“She was one of the invisible presences who after all play so important a part in every life.” So writes Virginia Woolf in “A Sketch of the Past” about her mother, Julia Stephen. I could say the same about Woolf herself, for I’ve been writing about her for over two decades in my academic work. More recently, she’s emerged as a vital presence in my personal writing as well.
Last year, I published my first book, The First Kristin: The Story of a Naming (Main Street Rag), a memoir about the experience of being named after a deceased sibling—my parents’ first child, who died when she was three years old. In reflecting on childhood, legacy, and family relationships, I naturally turned to Woolf. I thought of her half-sister, Laura, who lived well into adulthood but primarily in group homes or institutions, away from her family for most of the year. I wondered how Laura’s absent presence shaped the Stephen family dynamic. “In Woolf’s voluminous letters and diaries,” I write in my book, “Laura scarcely registers as a presence. Woolf never saw herself or her vocation in any way influenced by this sister—yet she doesn’t forget her. In To the Lighthouse, the most autobiographical of her novels, the Ramsay family has eight children, not seven.”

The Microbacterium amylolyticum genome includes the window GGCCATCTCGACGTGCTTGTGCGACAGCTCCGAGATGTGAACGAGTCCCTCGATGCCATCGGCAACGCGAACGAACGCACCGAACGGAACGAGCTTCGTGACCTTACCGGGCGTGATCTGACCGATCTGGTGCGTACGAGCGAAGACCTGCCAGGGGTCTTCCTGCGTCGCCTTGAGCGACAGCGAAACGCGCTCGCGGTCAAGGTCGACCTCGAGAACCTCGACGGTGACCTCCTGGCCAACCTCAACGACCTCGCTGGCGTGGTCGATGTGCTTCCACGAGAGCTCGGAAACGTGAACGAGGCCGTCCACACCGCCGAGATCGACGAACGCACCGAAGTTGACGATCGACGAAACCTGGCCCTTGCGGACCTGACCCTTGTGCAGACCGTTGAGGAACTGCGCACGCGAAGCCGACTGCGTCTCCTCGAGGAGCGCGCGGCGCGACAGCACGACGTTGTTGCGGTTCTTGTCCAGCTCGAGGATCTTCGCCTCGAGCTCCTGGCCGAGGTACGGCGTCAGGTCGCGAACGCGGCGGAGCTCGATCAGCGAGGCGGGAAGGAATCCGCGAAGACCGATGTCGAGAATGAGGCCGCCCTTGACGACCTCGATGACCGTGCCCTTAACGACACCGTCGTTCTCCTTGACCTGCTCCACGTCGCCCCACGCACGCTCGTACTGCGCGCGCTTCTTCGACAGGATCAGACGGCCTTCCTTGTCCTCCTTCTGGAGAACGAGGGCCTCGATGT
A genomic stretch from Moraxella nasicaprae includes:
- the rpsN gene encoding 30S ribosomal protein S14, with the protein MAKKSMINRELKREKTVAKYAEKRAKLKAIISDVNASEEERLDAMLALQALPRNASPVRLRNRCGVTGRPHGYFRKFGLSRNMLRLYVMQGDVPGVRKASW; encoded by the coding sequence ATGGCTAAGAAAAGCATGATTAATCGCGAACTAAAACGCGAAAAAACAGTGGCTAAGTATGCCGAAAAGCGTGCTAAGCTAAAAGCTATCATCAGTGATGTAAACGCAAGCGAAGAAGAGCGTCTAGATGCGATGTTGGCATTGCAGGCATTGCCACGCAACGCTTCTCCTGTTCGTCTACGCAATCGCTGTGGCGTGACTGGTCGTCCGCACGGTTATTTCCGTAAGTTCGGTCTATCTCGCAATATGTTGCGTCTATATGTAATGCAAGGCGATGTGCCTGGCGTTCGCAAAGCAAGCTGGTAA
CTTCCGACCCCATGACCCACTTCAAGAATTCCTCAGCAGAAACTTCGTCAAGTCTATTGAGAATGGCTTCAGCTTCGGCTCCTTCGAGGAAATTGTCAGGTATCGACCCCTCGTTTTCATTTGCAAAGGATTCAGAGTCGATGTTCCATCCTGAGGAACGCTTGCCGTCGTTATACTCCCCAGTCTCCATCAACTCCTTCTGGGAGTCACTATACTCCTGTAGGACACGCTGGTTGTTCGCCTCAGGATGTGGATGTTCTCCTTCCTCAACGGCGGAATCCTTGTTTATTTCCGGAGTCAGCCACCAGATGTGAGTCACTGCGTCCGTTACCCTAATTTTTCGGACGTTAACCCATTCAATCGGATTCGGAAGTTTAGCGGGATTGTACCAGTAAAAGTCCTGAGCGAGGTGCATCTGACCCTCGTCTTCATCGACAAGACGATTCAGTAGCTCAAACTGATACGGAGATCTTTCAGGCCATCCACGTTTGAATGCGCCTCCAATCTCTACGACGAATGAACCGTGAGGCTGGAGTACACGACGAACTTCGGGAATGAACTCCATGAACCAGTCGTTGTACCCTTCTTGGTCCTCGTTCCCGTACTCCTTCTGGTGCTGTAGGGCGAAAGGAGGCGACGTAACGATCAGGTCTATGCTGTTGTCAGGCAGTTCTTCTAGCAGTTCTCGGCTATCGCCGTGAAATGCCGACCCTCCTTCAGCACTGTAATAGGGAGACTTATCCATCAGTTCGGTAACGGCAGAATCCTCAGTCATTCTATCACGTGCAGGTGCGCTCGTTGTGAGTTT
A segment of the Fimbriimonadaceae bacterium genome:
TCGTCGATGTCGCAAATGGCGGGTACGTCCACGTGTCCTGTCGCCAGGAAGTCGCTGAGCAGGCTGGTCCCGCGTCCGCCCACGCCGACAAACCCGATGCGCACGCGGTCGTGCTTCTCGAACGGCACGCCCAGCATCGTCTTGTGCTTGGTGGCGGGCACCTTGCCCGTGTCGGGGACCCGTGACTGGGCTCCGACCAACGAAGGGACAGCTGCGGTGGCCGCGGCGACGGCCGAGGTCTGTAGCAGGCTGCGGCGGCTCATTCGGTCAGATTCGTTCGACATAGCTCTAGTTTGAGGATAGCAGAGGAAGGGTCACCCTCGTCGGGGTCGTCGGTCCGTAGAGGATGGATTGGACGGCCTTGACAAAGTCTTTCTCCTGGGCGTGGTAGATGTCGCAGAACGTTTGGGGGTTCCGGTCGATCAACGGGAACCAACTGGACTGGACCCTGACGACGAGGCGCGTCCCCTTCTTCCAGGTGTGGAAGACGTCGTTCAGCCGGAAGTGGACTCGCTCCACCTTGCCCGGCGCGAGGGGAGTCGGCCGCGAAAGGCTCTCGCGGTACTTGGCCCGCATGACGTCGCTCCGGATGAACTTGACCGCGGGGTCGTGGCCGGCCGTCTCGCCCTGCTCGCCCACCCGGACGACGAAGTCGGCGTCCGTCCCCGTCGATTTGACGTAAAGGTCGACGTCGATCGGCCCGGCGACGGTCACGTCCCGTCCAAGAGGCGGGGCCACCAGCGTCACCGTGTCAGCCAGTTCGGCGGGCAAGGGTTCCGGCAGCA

I looked to “A Sketch of the Past” again when reflecting on other formative experiences. “In the impact upon us of summers by the sea, Virginia Woolf and I are kindred spirits,” I write. While she spent her childhood summers at Talland House in St. Ives, Cornwall, I spent mine at my uncle’s house, a block from the beach in Rockport, Massachusetts. Woolf writes in A Passionate Apprentice of returning to Cornwall years later with her siblings, and her impressions upon revisiting old haunts resonated strongly with mine when I began vacationing in Rockport once again after a gap of many years. Woolf became a touchstone, a guide, and a companion as I crafted my memoir.
I’ve been drawing her, too. After a transformative experience taking a Book Arts class a couple of years ago, I began playing around with watercolors and colored pencils. I have much to learn, and I’m enjoying the process. Making art has been an absorbing activity during the pandemic and a great way to stay off screens. I hope everyone’s finding solace, joy, and inspiration in creative endeavors during this time.
Kristin Czarnecki is an English professor at Georgetown College whose work has been published in Woolf Studies Annual, Journal of Feminist Scholarship, Journal of Beckett Studies, College Literature, CEA Critic, and Journal of Modern Literature as well as in edited volumes. She has a personal essay forthcoming in Peatsmoke, and her poetry and blog posts have appeared in Clementine Unbound, the Virginia Woolf Miscellany, WordMothers, and Replacement Child Forum. From 2015-2020, she served as president of the International Virginia Woolf Society. You can see what she’s up to at kristinczarnecki.com.